Fundraising will be tough in the current environment with so many people out of work, or fearing they will be soon, but one expert is urging nonprofits to hit the gas nonetheless.
"This is an opportunity to energize people who are attached to nonprofits organizations, who may have reduced or stopped their giving" before the crisis, says Peter Fissinger, CEO of Campbell & Company.
Fissinger was one of three panelists the Chronicle gathered in a virtual forum to help navigate the complex web of benefits available for your charity.
Donors in times of crisis tend to focus on basic human needs, so fundraising messages should be tailored to that reality, Fissinger says.
One of the most important features of the $2 trillion stimulus law, also known as the Cares Act, signed into law last month, is a one-year "universal deduction" that allows taxpayers who don’t itemize to get a deduction for up to $300 in charitable cash giving.
That provision of the law creates a big opportunity for fundraisers, Fissinger says.
"When the economy tightens, philanthropy tends to tighten," he says. However, he added, "high-performing organizations can beat that trend compared with organizations that don’t communicate with their donors as well."
Don’t be afraid to do the math for donors about the true cost of their gifts given the new "universal deduction," Fissinger says. For example, you can tell smaller donors that a gift of $100 may cost them only about $80 after considering the tax benefits. Keep it simple, he urges.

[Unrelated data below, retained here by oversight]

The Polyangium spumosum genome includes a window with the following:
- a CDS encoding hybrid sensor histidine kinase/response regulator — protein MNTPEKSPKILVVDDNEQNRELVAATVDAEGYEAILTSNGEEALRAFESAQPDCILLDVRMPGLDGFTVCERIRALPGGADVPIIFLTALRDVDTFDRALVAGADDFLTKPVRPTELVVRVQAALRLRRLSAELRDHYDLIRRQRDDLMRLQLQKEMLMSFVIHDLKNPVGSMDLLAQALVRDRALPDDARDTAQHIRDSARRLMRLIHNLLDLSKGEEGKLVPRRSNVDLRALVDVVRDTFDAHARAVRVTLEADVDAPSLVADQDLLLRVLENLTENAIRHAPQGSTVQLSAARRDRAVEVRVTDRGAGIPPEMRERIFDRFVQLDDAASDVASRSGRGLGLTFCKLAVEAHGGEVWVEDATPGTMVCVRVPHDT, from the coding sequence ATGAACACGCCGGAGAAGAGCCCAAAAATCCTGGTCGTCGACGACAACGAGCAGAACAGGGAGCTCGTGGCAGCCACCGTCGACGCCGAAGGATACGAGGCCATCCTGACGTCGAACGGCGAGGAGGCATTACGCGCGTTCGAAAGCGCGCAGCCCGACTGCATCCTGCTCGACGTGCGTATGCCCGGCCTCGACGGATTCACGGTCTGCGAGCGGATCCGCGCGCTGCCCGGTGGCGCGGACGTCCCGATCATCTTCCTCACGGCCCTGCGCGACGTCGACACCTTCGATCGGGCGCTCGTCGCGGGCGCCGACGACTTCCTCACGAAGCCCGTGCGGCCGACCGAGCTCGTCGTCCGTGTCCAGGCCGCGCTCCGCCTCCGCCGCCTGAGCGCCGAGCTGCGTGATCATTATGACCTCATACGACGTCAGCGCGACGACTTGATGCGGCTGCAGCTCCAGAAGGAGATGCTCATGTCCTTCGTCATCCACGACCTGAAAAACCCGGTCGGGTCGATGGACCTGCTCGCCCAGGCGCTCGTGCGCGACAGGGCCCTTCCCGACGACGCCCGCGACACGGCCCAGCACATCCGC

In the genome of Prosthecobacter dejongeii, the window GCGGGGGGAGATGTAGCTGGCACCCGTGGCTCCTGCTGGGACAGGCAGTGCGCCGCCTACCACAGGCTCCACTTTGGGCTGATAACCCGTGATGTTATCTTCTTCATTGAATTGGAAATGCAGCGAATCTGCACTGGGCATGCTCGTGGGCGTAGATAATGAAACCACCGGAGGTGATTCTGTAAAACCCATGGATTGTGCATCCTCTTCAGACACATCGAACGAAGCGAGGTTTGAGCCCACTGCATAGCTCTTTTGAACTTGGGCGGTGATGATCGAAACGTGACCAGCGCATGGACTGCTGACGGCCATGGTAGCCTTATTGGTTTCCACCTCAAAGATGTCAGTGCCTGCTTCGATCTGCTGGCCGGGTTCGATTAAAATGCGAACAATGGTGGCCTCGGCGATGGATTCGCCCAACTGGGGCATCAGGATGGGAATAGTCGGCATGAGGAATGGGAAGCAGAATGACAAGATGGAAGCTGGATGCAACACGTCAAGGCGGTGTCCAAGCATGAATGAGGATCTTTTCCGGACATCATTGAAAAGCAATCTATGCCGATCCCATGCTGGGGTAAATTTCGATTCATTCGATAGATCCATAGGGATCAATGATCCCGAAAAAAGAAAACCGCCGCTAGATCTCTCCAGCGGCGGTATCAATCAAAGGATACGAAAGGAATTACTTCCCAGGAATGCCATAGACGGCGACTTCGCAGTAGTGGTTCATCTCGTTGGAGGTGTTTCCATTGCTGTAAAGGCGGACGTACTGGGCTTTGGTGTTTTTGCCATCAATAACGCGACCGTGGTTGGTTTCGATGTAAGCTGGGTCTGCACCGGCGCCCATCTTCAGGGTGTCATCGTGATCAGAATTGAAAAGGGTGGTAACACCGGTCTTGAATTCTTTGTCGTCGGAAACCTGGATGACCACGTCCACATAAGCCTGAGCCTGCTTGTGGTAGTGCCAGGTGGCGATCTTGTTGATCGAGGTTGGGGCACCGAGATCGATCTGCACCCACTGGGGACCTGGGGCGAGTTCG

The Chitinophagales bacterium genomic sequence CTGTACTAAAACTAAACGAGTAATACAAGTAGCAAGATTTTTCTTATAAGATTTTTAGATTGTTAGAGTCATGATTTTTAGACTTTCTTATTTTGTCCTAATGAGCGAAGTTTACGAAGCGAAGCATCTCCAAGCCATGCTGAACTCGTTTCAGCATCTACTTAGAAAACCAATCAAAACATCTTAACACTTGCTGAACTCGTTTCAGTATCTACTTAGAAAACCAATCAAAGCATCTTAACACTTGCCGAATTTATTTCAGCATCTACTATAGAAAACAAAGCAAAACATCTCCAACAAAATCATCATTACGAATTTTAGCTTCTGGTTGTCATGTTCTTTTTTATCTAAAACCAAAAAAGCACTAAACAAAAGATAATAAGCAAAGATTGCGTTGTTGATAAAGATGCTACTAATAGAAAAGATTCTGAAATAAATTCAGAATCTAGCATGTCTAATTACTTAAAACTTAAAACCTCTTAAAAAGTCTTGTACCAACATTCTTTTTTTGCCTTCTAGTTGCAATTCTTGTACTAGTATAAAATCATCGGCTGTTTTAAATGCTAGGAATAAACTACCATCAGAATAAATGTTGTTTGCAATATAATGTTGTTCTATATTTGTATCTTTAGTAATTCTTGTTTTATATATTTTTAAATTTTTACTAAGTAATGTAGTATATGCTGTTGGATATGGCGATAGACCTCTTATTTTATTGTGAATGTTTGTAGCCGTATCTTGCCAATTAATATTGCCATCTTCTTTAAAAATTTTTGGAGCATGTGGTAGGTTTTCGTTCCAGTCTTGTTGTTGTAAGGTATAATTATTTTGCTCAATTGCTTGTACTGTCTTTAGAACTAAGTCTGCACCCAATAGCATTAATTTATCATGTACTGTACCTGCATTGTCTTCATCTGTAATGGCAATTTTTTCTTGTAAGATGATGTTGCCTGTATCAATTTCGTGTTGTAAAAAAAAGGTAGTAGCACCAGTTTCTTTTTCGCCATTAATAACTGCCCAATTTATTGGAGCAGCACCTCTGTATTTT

"Most people give because they want to make a difference in the world difference that they care about, so that is the primary way to relate to people," Fissinger said. "But there’s significant evidence that even nonitemizers who make smaller gifts calculate the cost of their gift."
Fissinger also reminded the audience that for donors who itemize, the stimulus law lifts the cap on annual giving from 60 percent of adjusted gross income to 100 percent. While giving at that level might seem highly unusual, Fissinger urged fundraisers to look at their major donors and major-donor prospects, especially those who are past retirement age, to find people who may be earning a paycheck they don’t really need but they continue working for other reasons.
Such people may be in the process of transferring money into a family foundation, but the new tax law makes it attractive for them to give now directly to charities.
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